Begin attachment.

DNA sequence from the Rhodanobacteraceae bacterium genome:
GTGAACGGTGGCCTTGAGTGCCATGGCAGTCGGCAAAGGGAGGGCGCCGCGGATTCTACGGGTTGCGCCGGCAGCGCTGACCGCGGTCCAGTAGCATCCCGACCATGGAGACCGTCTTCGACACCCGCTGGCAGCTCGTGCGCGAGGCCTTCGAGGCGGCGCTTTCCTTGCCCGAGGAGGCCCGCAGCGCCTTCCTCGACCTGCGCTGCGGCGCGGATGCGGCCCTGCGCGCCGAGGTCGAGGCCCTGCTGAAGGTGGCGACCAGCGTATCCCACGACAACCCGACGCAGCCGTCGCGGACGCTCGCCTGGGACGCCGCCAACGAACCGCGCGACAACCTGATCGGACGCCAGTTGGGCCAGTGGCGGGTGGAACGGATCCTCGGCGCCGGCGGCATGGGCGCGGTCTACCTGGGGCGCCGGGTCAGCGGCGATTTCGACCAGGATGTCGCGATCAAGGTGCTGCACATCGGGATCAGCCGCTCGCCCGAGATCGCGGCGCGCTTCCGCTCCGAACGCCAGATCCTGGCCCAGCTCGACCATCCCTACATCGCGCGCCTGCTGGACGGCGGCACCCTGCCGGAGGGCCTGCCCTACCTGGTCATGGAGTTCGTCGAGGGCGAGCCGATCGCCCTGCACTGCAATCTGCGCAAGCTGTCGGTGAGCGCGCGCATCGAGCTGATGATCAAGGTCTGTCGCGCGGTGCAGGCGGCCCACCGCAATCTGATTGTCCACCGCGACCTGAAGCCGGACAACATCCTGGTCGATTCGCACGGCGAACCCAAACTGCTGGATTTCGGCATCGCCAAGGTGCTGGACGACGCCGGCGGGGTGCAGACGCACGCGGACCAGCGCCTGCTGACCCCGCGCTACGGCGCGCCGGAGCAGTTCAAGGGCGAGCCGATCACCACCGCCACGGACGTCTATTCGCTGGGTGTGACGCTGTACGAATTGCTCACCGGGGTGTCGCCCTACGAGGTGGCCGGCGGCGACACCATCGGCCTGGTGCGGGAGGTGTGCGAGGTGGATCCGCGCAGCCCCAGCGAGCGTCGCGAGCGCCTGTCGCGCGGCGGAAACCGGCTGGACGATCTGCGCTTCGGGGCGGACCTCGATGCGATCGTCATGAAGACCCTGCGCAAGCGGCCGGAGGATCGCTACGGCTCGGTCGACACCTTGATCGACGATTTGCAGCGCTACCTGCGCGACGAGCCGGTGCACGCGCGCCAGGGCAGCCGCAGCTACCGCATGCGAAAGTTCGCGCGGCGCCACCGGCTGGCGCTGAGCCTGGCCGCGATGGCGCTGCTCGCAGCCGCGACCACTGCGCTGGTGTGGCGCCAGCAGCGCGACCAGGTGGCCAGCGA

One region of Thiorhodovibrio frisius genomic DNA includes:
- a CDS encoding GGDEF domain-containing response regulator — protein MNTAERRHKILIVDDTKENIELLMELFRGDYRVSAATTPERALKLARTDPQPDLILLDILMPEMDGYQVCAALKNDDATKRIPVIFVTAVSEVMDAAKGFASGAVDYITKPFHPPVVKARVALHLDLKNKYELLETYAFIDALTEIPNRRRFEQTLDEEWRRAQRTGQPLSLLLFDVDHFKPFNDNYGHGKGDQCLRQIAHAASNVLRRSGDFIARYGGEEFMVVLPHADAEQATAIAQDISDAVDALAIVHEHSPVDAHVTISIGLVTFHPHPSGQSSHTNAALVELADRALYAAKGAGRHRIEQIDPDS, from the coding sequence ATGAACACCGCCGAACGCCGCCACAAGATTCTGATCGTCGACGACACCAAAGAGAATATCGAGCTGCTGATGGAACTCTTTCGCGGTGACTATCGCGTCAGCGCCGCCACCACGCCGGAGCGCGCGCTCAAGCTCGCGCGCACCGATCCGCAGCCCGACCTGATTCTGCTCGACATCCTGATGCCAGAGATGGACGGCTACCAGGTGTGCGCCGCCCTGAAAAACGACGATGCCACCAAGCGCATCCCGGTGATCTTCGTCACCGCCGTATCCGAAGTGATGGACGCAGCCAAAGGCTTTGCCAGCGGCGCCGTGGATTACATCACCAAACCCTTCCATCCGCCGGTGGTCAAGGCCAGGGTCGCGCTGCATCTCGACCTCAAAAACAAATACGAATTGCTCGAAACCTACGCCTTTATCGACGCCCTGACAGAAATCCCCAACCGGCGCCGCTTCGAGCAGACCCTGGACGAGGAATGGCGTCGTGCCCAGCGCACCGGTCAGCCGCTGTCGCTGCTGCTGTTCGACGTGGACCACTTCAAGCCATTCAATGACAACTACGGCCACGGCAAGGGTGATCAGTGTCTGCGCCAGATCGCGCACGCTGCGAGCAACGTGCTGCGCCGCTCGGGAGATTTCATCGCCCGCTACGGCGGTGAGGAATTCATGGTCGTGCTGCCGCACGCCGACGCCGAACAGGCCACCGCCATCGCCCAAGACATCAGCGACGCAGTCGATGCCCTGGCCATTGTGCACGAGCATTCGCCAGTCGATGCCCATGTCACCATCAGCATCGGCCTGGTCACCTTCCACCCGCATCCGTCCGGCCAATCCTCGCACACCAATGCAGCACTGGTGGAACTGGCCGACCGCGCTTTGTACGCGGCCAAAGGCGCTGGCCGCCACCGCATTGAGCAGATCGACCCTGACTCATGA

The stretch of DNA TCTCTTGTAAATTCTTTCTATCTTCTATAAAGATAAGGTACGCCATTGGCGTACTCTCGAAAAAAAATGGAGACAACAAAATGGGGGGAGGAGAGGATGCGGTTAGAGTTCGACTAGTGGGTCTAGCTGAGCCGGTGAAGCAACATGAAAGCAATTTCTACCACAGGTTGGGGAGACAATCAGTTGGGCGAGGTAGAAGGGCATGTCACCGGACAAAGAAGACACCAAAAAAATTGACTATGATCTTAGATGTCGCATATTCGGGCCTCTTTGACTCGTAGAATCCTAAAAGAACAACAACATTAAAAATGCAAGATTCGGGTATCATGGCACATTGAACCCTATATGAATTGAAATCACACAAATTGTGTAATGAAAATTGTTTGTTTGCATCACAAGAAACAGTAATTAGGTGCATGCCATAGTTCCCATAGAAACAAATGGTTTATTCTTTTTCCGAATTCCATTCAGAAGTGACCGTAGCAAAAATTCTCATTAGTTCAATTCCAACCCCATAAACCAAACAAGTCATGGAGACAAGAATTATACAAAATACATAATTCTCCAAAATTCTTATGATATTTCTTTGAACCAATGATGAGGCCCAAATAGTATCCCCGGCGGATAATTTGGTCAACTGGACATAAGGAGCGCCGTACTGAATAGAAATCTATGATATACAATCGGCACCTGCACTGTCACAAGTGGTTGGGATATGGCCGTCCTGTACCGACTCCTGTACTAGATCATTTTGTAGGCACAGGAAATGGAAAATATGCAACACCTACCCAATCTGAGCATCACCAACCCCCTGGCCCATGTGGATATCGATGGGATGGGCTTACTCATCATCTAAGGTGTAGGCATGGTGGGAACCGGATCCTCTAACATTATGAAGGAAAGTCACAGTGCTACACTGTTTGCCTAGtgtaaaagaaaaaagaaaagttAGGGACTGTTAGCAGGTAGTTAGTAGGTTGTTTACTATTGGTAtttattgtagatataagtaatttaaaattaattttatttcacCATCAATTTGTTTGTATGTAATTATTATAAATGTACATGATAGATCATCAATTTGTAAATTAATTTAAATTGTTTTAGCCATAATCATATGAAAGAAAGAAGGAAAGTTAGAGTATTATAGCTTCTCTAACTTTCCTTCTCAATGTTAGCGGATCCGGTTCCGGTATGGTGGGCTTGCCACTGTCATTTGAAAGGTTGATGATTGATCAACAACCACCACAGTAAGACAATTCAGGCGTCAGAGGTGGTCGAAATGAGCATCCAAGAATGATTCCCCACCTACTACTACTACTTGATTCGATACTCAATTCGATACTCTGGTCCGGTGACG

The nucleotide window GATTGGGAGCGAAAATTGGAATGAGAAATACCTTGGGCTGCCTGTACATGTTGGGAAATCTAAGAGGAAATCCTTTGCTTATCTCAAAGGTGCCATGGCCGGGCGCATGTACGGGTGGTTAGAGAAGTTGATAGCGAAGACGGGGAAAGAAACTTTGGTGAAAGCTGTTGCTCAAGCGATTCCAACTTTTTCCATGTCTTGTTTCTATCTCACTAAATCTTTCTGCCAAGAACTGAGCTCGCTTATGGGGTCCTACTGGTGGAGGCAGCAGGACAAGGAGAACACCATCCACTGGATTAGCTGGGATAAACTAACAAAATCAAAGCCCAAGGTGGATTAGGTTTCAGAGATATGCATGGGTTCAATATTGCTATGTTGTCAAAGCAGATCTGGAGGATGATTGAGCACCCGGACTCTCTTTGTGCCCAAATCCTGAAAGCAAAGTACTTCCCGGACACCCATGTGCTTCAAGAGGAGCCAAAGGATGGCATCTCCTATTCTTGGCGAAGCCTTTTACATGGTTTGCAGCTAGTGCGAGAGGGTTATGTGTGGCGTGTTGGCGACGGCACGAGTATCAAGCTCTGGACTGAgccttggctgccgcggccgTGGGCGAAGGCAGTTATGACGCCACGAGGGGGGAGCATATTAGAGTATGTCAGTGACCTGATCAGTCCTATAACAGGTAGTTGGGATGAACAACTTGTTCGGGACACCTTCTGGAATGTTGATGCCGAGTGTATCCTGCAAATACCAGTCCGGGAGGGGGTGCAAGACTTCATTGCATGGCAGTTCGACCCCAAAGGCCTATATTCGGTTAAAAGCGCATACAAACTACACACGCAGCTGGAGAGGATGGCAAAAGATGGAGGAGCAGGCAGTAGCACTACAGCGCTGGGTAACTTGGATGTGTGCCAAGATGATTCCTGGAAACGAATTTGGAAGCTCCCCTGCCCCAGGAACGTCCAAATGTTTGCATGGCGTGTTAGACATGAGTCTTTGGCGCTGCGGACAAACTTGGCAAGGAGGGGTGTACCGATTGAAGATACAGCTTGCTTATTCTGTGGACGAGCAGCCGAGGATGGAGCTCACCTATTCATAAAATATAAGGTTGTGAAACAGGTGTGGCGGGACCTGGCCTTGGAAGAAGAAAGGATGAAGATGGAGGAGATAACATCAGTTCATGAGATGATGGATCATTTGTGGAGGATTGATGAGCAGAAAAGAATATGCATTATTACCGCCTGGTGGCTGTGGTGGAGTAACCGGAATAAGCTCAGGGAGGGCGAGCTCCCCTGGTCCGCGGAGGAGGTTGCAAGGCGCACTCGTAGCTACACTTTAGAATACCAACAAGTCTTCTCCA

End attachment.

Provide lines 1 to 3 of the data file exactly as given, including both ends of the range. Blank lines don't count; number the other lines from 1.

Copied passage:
DNA sequence from the Rhodanobacteraceae bacterium genome:
GTGAACGGTGGCCTTGAGTGCCATGGCAGTCGGCAAAGGGAGGGCGCCGCGGATTCTACGGGTTGCGCCGGCAGCGCTGACCGCGGTCCAGTAGCATCCCGACCATGGAGACCGTCTTCGACACCCGCTGGCAGCTCGTGCGCGAGGCCTTCGAGGCGGCGCTTTCCTTGCCCGAGGAGGCCCGCAGCGCCTTCCTCGACCTGCGCTGCGGCGCGGATGCGGCCCTGCGCGCCGAGGTCGAGGCCCTGCTGAAGGTGGCGACCAGCGTATCCCACGACAACCCGACGCAGCCGTCGCGGACGCTCGCCTGGGACGCCGCCAACGAACCGCGCGACAACCTGATCGGACGCCAGTTGGGCCAGTGGCGGGTGGAACGGATCCTCGGCGCCGGCGGCATGGGCGCGGTCTACCTGGGGCGCCGGGTCAGCGGCGATTTCGACCAGGATGTCGCGATCAAGGTGCTGCACATCGGGATCAGCCGCTCGCCCGAGATCGCGGCGCGCTTCCGCTCCGAACGCCAGATCCTGGCCCAGCTCGACCATCCCTACATCGCGCGCCTGCTGGACGGCGGCACCCTGCCGGAGGGCCTGCCCTACCTGGTCATGGAGTTCGTCGAGGGCGAGCCGATCGCCCTGCACTGCAATCTGCGCAAGCTGTCGGTGAGCGCGCGCATCGAGCTGATGATCAAGGTCTGTCGCGCGGTGCAGGCGGCCCACCGCAATCTGATTGTCCACCGCGACCTGAAGCCGGACAACATCCTGGTCGATTCGCACGGCGAACCCAAACTGCTGGATTTCGGCATCGCCAAGGTGCTGGACGACGCCGGCGGGGTGCAGACGCACGCGGACCAGCGCCTGCTGACCCCGCGCTACGGCGCGCCGGAGCAGTTCAAGGGCGAGCCGATCACCACCGCCACGGACGTCTATTCGCTGGGTGTGACGCTGTACGAATTGCTCACCGGGGTGTCGCCCTACGAGGTGGCCGGCGGCGACACCATCGGCCTGGTGCGGGAGGTGTGCGAGGTGGATCCGCGCAGCCCCAGCGAGCGTCGCGAGCGCCTGTCGCGCGGCGGAAACCGGCTGGACGATCTGCGCTTCGGGGCGGACCTCGATGCGATCGTCATGAAGACCCTGCGCAAGCGGCCGGAGGATCGCTACGGCTCGGTCGACACCTTGATCGACGATTTGCAGCGCTACCTGCGCGACGAGCCGGTGCACGCGCGCCAGGGCAGCCGCAGCTACCGCATGCGAAAGTTCGCGCGGCGCCACCGGCTGGCGCTGAGCCTGGCCGCGATGGCGCTGCTCGCAGCCGCGACCACTGCGCTGGTGTGGCGCCAGCAGCGCGACCAGGTGGCCAGCGA

One region of Thiorhodovibrio frisius genomic DNA includes: